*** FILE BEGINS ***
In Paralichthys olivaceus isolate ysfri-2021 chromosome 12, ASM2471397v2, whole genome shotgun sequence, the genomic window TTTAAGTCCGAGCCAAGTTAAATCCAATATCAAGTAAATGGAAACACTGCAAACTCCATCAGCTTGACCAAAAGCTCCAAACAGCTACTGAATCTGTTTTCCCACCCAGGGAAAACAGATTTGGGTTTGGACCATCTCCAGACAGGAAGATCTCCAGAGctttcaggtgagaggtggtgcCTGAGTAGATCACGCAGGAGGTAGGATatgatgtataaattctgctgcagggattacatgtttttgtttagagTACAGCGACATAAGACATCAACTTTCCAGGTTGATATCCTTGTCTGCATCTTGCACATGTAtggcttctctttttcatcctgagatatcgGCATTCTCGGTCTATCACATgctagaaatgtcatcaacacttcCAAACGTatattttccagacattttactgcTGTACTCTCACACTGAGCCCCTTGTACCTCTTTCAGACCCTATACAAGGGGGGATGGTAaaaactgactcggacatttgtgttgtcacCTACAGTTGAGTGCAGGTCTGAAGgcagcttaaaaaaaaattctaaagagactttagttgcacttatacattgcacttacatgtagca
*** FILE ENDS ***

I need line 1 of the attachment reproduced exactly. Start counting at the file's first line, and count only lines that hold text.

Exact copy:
In Paralichthys olivaceus isolate ysfri-2021 chromosome 12, ASM2471397v2, whole genome shotgun sequence, the genomic window TTTAAGTCCGAGCCAAGTTAAATCCAATATCAAGTAAATGGAAACACTGCAAACTCCATCAGCTTGACCAAAAGCTCCAAACAGCTACTGAATCTGTTTTCCCACCCAGGGAAAACAGATTTGGGTTTGGACCATCTCCAGACAGGAAGATCTCCAGAGctttcaggtgagaggtggtgcCTGAGTAGATCACGCAGGAGGTAGGATatgatgtataaattctgctgcagggattacatgtttttgtttagagTACAGCGACATAAGACATCAACTTTCCAGGTTGATATCCTTGTCTGCATCTTGCACATGTAtggcttctctttttcatcctgagatatcgGCATTCTCGGTCTATCACATgctagaaatgtcatcaacacttcCAAACGTatattttccagacattttactgcTGTACTCTCACACTGAGCCCCTTGTACCTCTTTCAGACCCTATACAAGGGGGGATGGTAaaaactgactcggacatttgtgttgtcacCTACAGTTGAGTGCAGGTCTGAAGgcagcttaaaaaaaaattctaaagagactttagttgcacttatacattgcacttacatgtagca